In boxing, a one-two punch is a nickname for the strategy of using a jab followed by a cross punch to weaken and eventually bring down opponents.
In Israeli politics, the equivalent is the examination of a poorly run IDF operation, followed by a series of criminal investigations. The initial punch can leave a prime minister weak and more susceptible to be knocked out by the subsequent blow.
Case in point: Few remember that the highest approval rating achieved by an Israeli prime minister was currently incarcerated Ehud Olmert’s 78% at the start of the 2006 Second Lebanon War.
His support fell to only 40% immediately after the war, due to perceptions he did not handle it well. Nine months and multiple criminal investigations later, Olmert’s approval rating fell to only 3%, which made him, like his friend George W. Bush in the US, ironically hold records for the highest and lowest popularity in his country’s history.
By then, a government-appointed commission of inquiry chaired by retired judge Eliyahu Winograd had charged Olmert with “very severe failures” in his handling of the war. More judges would rule on Olmert soon after, leading to his prison sentences.
Fast-forward to this Tuesday. State Comptroller Joseph Shapira released his long-awaited opus on 2014’s Operation Protective Edge. Like Winograd, he did not spare criticism for the prime minister, in this case Benjamin Netanyahu.
Shapira blasted Netanyahu, then-defense minister Moshe Ya’alon, and then-IDF chief of staff Benny Gantz for not initiating discussions with the cabinet on how they proposed to counteract the threat of terrorist tunnels from the Gaza Strip.
He portrayed Netanyahu as hesitant to take necessary action, and even worse, as being dragged into a ground operation against the tunnels by his protégé turned rival, Bayit Yehudi leader Naftali Bennett, much like he has been dragged by others into positions on diplomatic issues. Such a charge could be a severe blow to a man who has had the mantle of “Mr. Security” in a country where voters vote more on security than on any other issue.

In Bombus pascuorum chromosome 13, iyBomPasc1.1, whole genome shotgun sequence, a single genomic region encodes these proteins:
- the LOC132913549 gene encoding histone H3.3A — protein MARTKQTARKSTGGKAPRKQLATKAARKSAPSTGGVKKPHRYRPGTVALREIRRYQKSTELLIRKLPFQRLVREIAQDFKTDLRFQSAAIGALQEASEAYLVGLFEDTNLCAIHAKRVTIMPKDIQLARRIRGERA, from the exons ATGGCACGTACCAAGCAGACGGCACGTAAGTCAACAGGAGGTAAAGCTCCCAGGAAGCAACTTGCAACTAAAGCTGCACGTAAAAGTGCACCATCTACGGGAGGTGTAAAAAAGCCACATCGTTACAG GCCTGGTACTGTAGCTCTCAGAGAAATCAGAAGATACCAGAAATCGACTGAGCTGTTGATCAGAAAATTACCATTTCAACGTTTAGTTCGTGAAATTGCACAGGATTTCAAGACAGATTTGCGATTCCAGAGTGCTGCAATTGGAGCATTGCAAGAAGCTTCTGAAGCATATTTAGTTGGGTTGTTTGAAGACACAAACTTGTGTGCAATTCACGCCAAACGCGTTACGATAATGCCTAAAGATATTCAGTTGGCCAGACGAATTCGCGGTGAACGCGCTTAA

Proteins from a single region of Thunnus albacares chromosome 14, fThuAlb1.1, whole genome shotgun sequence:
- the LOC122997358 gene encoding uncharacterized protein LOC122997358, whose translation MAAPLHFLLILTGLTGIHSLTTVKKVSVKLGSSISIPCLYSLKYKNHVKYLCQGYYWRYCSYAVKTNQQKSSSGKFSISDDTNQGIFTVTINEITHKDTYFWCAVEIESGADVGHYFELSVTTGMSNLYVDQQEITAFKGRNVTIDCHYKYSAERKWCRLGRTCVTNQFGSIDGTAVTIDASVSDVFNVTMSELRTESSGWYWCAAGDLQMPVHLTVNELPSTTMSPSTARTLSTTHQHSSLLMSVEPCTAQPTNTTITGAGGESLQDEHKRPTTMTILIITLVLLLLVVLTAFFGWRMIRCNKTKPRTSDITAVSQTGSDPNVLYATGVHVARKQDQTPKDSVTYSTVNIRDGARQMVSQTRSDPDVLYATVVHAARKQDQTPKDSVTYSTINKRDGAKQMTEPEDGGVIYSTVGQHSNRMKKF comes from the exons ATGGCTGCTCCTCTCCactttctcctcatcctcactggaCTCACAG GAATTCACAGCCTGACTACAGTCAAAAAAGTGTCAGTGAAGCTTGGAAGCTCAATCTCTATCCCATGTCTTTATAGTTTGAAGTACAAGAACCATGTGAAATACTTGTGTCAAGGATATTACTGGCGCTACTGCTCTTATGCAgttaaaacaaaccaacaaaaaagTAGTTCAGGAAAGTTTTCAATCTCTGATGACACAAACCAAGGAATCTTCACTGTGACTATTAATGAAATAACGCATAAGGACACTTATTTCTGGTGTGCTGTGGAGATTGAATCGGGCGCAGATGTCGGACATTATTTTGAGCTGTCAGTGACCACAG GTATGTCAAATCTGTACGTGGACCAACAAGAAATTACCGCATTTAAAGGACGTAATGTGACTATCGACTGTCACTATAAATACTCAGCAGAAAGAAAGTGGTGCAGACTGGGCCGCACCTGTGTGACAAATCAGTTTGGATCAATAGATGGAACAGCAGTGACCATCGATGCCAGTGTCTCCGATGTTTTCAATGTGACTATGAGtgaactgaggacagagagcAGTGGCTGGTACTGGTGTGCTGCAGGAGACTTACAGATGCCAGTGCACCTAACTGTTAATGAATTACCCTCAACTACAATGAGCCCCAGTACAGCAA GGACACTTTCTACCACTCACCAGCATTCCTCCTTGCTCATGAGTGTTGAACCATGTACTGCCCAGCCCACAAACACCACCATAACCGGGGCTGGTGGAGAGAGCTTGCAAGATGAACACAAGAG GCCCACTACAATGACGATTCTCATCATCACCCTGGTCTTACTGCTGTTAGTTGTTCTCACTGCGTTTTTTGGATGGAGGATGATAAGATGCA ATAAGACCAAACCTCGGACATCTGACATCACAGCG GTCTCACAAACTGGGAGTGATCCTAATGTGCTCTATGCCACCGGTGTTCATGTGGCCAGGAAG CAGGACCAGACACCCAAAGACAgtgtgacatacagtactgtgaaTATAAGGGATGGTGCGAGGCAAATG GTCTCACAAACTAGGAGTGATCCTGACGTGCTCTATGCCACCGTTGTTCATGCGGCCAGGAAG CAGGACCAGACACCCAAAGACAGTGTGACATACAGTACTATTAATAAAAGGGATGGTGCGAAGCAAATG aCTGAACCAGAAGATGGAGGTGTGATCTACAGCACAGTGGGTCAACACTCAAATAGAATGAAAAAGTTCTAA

The 50-day war was the longest in Israel’s history since its 1948 War of Independence. It led to the deaths of 74 Israelis and more than 2,000 Gazans.
The 4,251 rockets fired on the home front paralyzed the South, briefly halted flights at Ben-Gurion Airport and left most of the country a target at one point or another.
The report blasted operational errors that artificially extended the war, faulty procedures, and leaks from the security cabinet. While not the subject of the report, former ministers added missed opportunities for diplomatic overtures at the end of the operation as mistakes in retrospect.
But the most devastating messages from the report and from interviews with former security cabinet ministers this week were that the entire operation may not have been necessary, and that in retrospect, the war was not wanted by Israel and did not accomplish enough to justify it taking place.
Doesn’t that sound like enough of a jab to make Netanyahu stagger? Does it leave him weaker for cross punches from his own criminal investigations? The short answer is no, and there are a number of reasons why.
First of all, very few people read comptroller’s reports. This one was much more exciting, and at 200 pages was shorter than other publications put out by Shapira’s office. But they don’t sell comptroller’s reports at Steimatzky’s bookstore, so it won’t reach a mass audience.
The news cycle in Israel moves faster than almost anywhere around the world. By Thursday, there were already newspapers that did not mention the report on their front pages.
Next week, attention will shift to other headlines from Ma’aleh Adumim to Moscow. By the end of the month, people will forget again that Shapira exists.
Netanyahu is very good at setting and changing the public agenda. He would like it to be about his forthcoming trips to Russia, China, and back to Washington for the AIPAC Policy Conference and another meeting with US President Donald Trump.
Those trips also take the focus away from his criminal investigations, which may indeed be serious. Police lamented this week that their probes were advancing too slowly, in part because they have had a hard time setting a date to question the globe-trotting prime minister, who just returned from trips to Washington, Singapore and Australia.
That long distance between Sydney and Caesarea can be compared to the distance in time that there will be between the report by Judge Shapira and when Netanyahu could face a judge in criminal proceedings, making one have negligible impact on the other.
But the biggest difference between Olmert and Netanyahu is that Olmert’s opposition leader was Netanyahu, and Netanyahu’s opposition is Isaac Herzog, whose call for the prime minister “to reach conclusions and put down the keys” was barely noticed.
Some possible alternatives to Netanyahu, like Ya’alon and Gantz, were similarly singed by the report. Bennett and Yesh Atid leader Yair Lapid still bear political burdens that could prevent their advancement.
Following the Second Lebanon War, there were protests by families of victims.
In retrospect, the protests were found to have been instigated by the Likud, harnessing grieving families for a political agenda.
There are no protests now, not even fake ones.
So although the Comptroller’s Report hit Netanyahu hard, he is definitely not yet down for the count.